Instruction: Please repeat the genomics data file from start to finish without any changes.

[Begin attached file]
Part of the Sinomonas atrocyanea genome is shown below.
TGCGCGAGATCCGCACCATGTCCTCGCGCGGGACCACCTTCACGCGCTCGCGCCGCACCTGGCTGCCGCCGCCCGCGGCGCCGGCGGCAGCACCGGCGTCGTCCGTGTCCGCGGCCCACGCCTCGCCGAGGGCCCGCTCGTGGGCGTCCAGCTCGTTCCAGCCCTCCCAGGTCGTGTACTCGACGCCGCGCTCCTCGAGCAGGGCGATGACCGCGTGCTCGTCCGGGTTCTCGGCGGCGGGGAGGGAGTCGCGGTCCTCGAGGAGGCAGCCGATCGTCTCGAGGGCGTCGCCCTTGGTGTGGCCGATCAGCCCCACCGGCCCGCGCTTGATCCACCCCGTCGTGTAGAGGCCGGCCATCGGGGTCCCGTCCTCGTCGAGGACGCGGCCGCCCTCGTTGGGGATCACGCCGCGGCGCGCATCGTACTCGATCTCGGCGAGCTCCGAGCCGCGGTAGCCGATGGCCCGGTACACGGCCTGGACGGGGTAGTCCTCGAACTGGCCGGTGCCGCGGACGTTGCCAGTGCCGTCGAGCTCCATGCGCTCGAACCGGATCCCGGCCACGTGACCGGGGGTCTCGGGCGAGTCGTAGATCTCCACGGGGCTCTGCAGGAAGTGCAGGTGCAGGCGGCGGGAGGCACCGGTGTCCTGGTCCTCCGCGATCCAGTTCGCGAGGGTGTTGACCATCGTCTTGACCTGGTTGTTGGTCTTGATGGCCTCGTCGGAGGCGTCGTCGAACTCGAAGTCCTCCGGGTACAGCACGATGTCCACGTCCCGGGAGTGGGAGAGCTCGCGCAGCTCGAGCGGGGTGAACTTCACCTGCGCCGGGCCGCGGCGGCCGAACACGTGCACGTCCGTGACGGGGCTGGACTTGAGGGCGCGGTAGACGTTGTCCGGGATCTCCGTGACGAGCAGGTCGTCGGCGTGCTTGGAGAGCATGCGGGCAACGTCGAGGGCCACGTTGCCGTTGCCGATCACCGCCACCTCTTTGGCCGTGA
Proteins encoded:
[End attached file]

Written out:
Part of the Sinomonas atrocyanea genome is shown below.
TGCGCGAGATCCGCACCATGTCCTCGCGCGGGACCACCTTCACGCGCTCGCGCCGCACCTGGCTGCCGCCGCCCGCGGCGCCGGCGGCAGCACCGGCGTCGTCCGTGTCCGCGGCCCACGCCTCGCCGAGGGCCCGCTCGTGGGCGTCCAGCTCGTTCCAGCCCTCCCAGGTCGTGTACTCGACGCCGCGCTCCTCGAGCAGGGCGATGACCGCGTGCTCGTCCGGGTTCTCGGCGGCGGGGAGGGAGTCGCGGTCCTCGAGGAGGCAGCCGATCGTCTCGAGGGCGTCGCCCTTGGTGTGGCCGATCAGCCCCACCGGCCCGCGCTTGATCCACCCCGTCGTGTAGAGGCCGGCCATCGGGGTCCCGTCCTCGTCGAGGACGCGGCCGCCCTCGTTGGGGATCACGCCGCGGCGCGCATCGTACTCGATCTCGGCGAGCTCCGAGCCGCGGTAGCCGATGGCCCGGTACACGGCCTGGACGGGGTAGTCCTCGAACTGGCCGGTGCCGCGGACGTTGCCAGTGCCGTCGAGCTCCATGCGCTCGAACCGGATCCCGGCCACGTGACCGGGGGTCTCGGGCGAGTCGTAGATCTCCACGGGGCTCTGCAGGAAGTGCAGGTGCAGGCGGCGGGAGGCACCGGTGTCCTGGTCCTCCGCGATCCAGTTCGCGAGGGTGTTGACCATCGTCTTGACCTGGTTGTTGGTCTTGATGGCCTCGTCGGAGGCGTCGTCGAACTCGAAGTCCTCCGGGTACAGCACGATGTCCACGTCCCGGGAGTGGGAGAGCTCGCGCAGCTCGAGCGGGGTGAACTTCACCTGCGCCGGGCCGCGGCGGCCGAACACGTGCACGTCCGTGACGGGGCTGGACTTGAGGGCGCGGTAGACGTTGTCCGGGATCTCCGTGACGAGCAGGTCGTCGGCGTGCTTGGAGAGCATGCGGGCAACGTCGAGGGCCACGTTGCCGTTGCCGATCACCGCCACCTCTTTGGCCGTGA
Proteins encoded: